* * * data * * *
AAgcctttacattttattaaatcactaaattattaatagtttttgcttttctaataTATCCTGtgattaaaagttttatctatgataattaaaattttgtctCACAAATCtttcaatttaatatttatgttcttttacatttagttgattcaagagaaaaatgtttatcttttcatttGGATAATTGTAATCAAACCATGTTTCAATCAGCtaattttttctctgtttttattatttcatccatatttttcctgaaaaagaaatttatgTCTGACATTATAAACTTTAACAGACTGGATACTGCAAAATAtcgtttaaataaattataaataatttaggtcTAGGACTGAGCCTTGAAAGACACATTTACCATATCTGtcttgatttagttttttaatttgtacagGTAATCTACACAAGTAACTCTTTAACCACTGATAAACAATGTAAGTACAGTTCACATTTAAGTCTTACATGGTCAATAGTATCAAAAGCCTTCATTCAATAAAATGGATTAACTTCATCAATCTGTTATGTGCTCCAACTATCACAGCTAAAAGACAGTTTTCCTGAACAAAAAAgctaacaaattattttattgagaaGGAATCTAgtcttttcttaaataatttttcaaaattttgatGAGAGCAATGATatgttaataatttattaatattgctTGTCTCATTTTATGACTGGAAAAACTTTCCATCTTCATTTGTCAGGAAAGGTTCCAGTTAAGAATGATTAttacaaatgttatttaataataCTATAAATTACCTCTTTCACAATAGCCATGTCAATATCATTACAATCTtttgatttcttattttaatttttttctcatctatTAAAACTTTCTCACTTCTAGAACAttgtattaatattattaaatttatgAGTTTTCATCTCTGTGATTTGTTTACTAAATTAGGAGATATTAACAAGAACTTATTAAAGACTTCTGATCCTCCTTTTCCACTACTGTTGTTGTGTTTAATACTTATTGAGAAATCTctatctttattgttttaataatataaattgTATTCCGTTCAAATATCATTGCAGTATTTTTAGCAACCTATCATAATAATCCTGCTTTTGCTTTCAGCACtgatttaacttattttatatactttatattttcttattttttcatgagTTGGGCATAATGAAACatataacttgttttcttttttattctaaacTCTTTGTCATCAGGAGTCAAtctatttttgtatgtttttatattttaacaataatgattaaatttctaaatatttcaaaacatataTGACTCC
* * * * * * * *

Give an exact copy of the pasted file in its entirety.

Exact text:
AAgcctttacattttattaaatcactaaattattaatagtttttgcttttctaataTATCCTGtgattaaaagttttatctatgataattaaaattttgtctCACAAATCtttcaatttaatatttatgttcttttacatttagttgattcaagagaaaaatgtttatcttttcatttGGATAATTGTAATCAAACCATGTTTCAATCAGCtaattttttctctgtttttattatttcatccatatttttcctgaaaaagaaatttatgTCTGACATTATAAACTTTAACAGACTGGATACTGCAAAATAtcgtttaaataaattataaataatttaggtcTAGGACTGAGCCTTGAAAGACACATTTACCATATCTGtcttgatttagttttttaatttgtacagGTAATCTACACAAGTAACTCTTTAACCACTGATAAACAATGTAAGTACAGTTCACATTTAAGTCTTACATGGTCAATAGTATCAAAAGCCTTCATTCAATAAAATGGATTAACTTCATCAATCTGTTATGTGCTCCAACTATCACAGCTAAAAGACAGTTTTCCTGAACAAAAAAgctaacaaattattttattgagaaGGAATCTAgtcttttcttaaataatttttcaaaattttgatGAGAGCAATGATatgttaataatttattaatattgctTGTCTCATTTTATGACTGGAAAAACTTTCCATCTTCATTTGTCAGGAAAGGTTCCAGTTAAGAATGATTAttacaaatgttatttaataataCTATAAATTACCTCTTTCACAATAGCCATGTCAATATCATTACAATCTtttgatttcttattttaatttttttctcatctatTAAAACTTTCTCACTTCTAGAACAttgtattaatattattaaatttatgAGTTTTCATCTCTGTGATTTGTTTACTAAATTAGGAGATATTAACAAGAACTTATTAAAGACTTCTGATCCTCCTTTTCCACTACTGTTGTTGTGTTTAATACTTATTGAGAAATCTctatctttattgttttaataatataaattgTATTCCGTTCAAATATCATTGCAGTATTTTTAGCAACCTATCATAATAATCCTGCTTTTGCTTTCAGCACtgatttaacttattttatatactttatattttcttattttttcatgagTTGGGCATAATGAAACatataacttgttttcttttttattctaaacTCTTTGTCATCAGGAGTCAAtctatttttgtatgtttttatattttaacaataatgattaaatttctaaatatttcaaaacatataTGACTCC